By Jeffrey A. Rendall, Images Courtesy of Titleist
FAIRHAVEN, MA – There’s a common belief in golf these days that lower-swing golfers are wasting their money and potentially hurting their on-course performance by buying premium, Tour-level golf balls. A few manufacturers have even made humorous TV ads in the attempt to steer consumers away from the pro-level balls.
But not Titleist, producers of the top-selling golf balls on the market and traditional winners of the weekly ball counts on every professional Tour. The Titleist Pro V1 and Pro V1x models remain the stars of the Titleist line-up, and according to Michael Mahoney (Director, Golf Ball Product Management), the balls the pros use are just as useful for amateurs.
“It's a common misconception that a golfer uses only one swing speed during a round of golf. In reality, every player has a range of swing speeds they use for different shots throughout the round,” Mahoney said.
He continues, “For example, your driver swing speed is going to be much faster than your wedge swing speed. We design Pro V1 and Pro V1x to be the best performance options for all golfers of all swing speeds on all shots, particularly on scoring shots into and around the green. If a golf ball worked at only one swing speed, then it wouldn't work for all of the other shots during your round.”
Mahoney has a point. If 25-40% of your total score is putts, you’re not really talking about 110 mph swing speeds.
Still, it’s not easy for the average person to easily see the difference between so-called “distance” balls and the premium jobs. Again, Mahoney explains: “You should never choose a golf ball based solely on the 14 drivers you're hitting per round. As a rule, high-handicap players hit more shots into and around the green than lower-handicap players.”
“For example, if you shoot 85, you're hitting about 37 shots to the green. In order to shoot lower scores, you need to minimize those shots into the green. Choosing a ball that performs best on those scoring shots -- and playing that ball consistently -- is crucial to shooting lower scores.”
That’s for sure. You can certainly notice the difference between the premium balls and the others around the green. For our part, we’ve found that the top-of-the-line golf balls stop a lot faster than their lower-tiered cousins. The difference is striking in some instances.
But assigning weight to the difference is a choice you’re going to have to make when shopping for your next dozen.
Again, Mahoney offers advice. “All golfers, regardless of skill level or handicap, will benefit from playing Pro V1 and Pro V1x because of their exceptional distance, scoring performance and consistency. A "pure distance ball" may provide a few extra yards, but will also make it difficult to hold shots on the green and hit it closer to the hole.”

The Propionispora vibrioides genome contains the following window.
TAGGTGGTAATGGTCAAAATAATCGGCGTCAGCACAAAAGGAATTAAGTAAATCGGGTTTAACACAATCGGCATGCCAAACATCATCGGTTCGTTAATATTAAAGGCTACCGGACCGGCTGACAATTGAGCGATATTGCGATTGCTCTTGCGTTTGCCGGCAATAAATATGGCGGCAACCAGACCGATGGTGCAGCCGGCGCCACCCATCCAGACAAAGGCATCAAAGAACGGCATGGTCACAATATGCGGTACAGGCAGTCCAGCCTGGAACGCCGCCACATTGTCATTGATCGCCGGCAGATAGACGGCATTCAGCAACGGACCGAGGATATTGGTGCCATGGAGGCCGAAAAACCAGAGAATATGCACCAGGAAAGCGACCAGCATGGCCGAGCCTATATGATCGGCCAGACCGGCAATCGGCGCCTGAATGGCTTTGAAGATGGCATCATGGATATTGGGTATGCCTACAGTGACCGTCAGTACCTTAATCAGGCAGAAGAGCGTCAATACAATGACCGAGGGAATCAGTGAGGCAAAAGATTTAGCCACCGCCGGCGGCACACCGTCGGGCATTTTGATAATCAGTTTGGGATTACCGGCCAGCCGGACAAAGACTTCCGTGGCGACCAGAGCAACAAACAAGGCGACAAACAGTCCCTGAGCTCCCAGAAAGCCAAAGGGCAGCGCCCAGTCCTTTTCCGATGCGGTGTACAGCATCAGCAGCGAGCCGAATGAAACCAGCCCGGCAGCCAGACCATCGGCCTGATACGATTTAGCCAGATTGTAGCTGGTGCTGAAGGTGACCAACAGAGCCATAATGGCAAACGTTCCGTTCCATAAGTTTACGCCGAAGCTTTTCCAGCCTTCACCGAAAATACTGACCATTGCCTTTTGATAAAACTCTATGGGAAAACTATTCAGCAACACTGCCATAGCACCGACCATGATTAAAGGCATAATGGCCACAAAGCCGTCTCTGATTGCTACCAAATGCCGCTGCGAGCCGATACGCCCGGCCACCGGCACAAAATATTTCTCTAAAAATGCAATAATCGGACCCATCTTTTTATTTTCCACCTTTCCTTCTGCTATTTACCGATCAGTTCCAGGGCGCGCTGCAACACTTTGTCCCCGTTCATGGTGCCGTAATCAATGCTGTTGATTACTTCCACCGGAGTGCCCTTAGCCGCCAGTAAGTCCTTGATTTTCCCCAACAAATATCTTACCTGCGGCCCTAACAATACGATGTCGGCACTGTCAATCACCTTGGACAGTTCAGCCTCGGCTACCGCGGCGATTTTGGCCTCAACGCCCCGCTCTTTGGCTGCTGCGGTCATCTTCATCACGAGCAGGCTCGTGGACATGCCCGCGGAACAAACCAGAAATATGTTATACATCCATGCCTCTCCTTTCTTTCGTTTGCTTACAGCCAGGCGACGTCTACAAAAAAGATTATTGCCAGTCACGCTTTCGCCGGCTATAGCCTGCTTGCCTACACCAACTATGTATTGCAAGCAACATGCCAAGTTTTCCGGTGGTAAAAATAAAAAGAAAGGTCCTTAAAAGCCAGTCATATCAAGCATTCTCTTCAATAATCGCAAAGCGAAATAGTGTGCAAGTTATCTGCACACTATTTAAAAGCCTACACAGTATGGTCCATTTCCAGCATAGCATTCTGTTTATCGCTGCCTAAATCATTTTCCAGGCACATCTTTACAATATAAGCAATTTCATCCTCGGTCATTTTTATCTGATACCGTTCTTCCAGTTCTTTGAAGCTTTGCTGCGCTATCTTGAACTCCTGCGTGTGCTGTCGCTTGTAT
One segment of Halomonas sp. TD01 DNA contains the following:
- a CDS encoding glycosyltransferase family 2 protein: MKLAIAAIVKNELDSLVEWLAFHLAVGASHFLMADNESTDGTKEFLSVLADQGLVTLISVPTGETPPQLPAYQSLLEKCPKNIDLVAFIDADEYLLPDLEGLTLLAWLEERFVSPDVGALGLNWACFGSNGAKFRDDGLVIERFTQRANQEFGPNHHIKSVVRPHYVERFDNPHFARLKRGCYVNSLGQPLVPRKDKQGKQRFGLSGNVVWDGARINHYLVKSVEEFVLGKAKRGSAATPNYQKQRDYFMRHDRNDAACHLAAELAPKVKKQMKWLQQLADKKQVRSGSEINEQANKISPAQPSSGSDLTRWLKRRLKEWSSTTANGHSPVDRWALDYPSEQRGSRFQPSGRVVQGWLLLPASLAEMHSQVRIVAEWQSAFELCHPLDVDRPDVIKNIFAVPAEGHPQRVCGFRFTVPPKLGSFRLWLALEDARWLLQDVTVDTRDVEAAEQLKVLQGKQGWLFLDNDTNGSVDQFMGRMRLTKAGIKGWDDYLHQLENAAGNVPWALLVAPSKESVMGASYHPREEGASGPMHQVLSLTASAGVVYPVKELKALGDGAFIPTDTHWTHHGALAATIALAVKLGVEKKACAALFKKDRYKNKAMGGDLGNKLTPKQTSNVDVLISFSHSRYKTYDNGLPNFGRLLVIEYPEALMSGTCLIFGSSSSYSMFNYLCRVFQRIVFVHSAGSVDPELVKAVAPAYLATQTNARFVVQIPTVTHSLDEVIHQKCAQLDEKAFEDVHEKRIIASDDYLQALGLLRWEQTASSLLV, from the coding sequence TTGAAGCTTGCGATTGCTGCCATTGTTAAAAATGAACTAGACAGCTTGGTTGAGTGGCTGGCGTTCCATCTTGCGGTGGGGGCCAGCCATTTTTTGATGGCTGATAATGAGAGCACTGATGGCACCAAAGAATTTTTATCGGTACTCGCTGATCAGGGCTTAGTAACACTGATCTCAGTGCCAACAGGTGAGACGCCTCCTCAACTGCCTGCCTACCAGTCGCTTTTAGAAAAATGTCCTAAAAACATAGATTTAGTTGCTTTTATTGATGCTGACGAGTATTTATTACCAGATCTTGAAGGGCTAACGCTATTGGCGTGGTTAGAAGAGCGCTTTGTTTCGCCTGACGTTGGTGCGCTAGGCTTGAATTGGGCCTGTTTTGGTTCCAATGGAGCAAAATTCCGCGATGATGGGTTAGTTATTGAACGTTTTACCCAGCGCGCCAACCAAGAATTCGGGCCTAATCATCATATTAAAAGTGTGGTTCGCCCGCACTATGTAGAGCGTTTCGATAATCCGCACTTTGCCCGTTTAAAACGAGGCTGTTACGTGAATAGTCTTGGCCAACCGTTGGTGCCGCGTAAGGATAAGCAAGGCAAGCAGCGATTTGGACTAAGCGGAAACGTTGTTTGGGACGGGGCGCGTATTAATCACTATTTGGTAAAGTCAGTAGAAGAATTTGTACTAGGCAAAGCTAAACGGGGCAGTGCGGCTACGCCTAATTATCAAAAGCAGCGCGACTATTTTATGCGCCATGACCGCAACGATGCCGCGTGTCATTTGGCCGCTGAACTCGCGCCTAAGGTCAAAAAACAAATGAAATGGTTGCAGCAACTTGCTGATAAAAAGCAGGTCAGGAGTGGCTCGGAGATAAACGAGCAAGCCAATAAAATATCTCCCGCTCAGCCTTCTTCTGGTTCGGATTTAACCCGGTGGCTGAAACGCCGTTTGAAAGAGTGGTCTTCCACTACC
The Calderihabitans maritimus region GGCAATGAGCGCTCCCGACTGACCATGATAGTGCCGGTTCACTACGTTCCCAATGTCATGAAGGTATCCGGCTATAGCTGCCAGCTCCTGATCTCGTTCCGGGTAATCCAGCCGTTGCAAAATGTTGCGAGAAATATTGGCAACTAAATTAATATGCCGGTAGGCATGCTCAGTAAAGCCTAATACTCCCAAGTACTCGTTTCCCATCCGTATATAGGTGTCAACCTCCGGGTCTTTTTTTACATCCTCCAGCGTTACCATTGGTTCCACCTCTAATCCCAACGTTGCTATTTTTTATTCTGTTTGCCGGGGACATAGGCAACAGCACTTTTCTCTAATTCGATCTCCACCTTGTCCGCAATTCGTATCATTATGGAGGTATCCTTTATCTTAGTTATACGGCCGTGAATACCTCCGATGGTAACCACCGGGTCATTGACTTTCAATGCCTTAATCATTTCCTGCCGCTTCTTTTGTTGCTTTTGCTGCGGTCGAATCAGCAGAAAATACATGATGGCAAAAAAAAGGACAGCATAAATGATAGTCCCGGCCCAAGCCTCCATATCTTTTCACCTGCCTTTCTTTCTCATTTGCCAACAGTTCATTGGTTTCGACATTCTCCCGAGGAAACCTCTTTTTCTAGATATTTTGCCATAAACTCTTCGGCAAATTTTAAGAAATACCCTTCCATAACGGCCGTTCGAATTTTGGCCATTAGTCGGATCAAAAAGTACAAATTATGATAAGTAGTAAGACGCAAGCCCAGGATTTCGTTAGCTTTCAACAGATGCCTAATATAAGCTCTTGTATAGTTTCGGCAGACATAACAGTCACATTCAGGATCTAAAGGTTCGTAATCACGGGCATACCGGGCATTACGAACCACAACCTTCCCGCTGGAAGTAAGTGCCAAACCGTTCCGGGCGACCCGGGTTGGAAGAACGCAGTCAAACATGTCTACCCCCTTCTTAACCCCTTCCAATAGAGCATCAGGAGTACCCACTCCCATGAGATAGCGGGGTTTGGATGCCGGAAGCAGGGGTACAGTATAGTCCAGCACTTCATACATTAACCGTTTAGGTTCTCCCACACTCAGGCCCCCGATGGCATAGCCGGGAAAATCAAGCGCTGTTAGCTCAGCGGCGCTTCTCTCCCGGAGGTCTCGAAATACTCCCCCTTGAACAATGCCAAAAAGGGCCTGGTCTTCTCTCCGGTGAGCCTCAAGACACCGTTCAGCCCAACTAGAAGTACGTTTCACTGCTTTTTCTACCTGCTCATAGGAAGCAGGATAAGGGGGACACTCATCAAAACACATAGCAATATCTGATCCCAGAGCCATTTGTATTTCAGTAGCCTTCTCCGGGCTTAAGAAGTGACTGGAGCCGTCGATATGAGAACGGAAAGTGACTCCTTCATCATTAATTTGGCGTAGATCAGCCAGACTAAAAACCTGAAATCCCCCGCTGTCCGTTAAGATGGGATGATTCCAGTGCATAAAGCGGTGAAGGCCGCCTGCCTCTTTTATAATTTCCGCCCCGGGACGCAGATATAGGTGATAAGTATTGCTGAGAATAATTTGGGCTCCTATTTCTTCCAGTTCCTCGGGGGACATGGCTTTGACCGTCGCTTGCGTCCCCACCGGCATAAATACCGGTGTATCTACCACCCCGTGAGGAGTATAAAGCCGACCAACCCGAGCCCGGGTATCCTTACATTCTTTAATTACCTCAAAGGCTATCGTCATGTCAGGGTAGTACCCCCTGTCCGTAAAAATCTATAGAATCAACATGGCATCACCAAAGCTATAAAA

“You need to choose a golf ball that's going to provide the best performance on those scoring shots. The closer you hit it to the hole, the more putts you're going to make. The more putts you make, the lower your score is going to be,” he added.
Simple mathematics, and probably more important than a Tour equipment count to your own personal golf game – though it doesn’t hurt that so many great players choose the Pro V1 and Pro V1x. Somebody’s doing something right at Titleist.
But even the Pro V1 and Pro V1x has undergone some evolution over the years. The latest version is “new and improved,” of course, but unless you don a coat in the laboratory, how can we really tell?
“The new Pro V1 and Pro V1x are simply the best performing golf balls Titleist has ever made. New Pro V1 delivers softer feel and even more distance. New Pro V1x is also longer. They're also the most durable Pro V1 and Pro V1x models we've ever built,” Mahoney said.
Technically speaking, the Pro V1 utilizes a new, softer ZG Process core technology resulting in the softest Pro V1 ever. Titleist is also using the ZG Process for the first time in the dual core of the Pro V1x to deliver even more consistent performance.
Both models also have a new Urethane Elastomer cover and paint system for longer lasting durability, resulting in a whiter, brighter finish during play. Golfers get improved durability along with the renowned Drop-and-Stop greenside control and feel that they rely on to score their best.
Beneath the surface, there’s also a lot going on. What’s the deal with all those layers, and what do they do?
“There isn't a single element of design that can determine the performance of a golf ball,” Mahoney expounded. “All of the layers of the golf ball have to work together. It's a symbiotic relationship between the core, the intermediate layer, the cover, the dimple pattern, etc. You can't change one element of design without it affecting all of the others.”
Since we can’t see those layers, there’s a certain level of trust involved – something that Titleist has earned in spades over the decades. The trademark company signature always brings reassurance that there’s quality there.
We enjoyed playing the new Pro V1 and Pro V1x, just as we’ve always appreciated their predecessors. We can’t speak to whether there’s a big jump in distance – we’re not consistent enough – but we can say the “feel” of the golf balls is as good as you’re going to get.
We recommend that you try them along with other premium brands – and “non-premium” as well – to compare. That’s the only way you’ll be able to see the difference. The best place to do that is on the golf course.
And you’ll probably like what you see when you do try them. Maybe those “pro” golf balls really can help your game after all.
The New Pro V1/Pro V1x Golf Balls
Available at a golf or sporting goods store near you.
Customized options are available.
For more information on the latest Titleist products, check out the company’s website: http://www.titleist.com/
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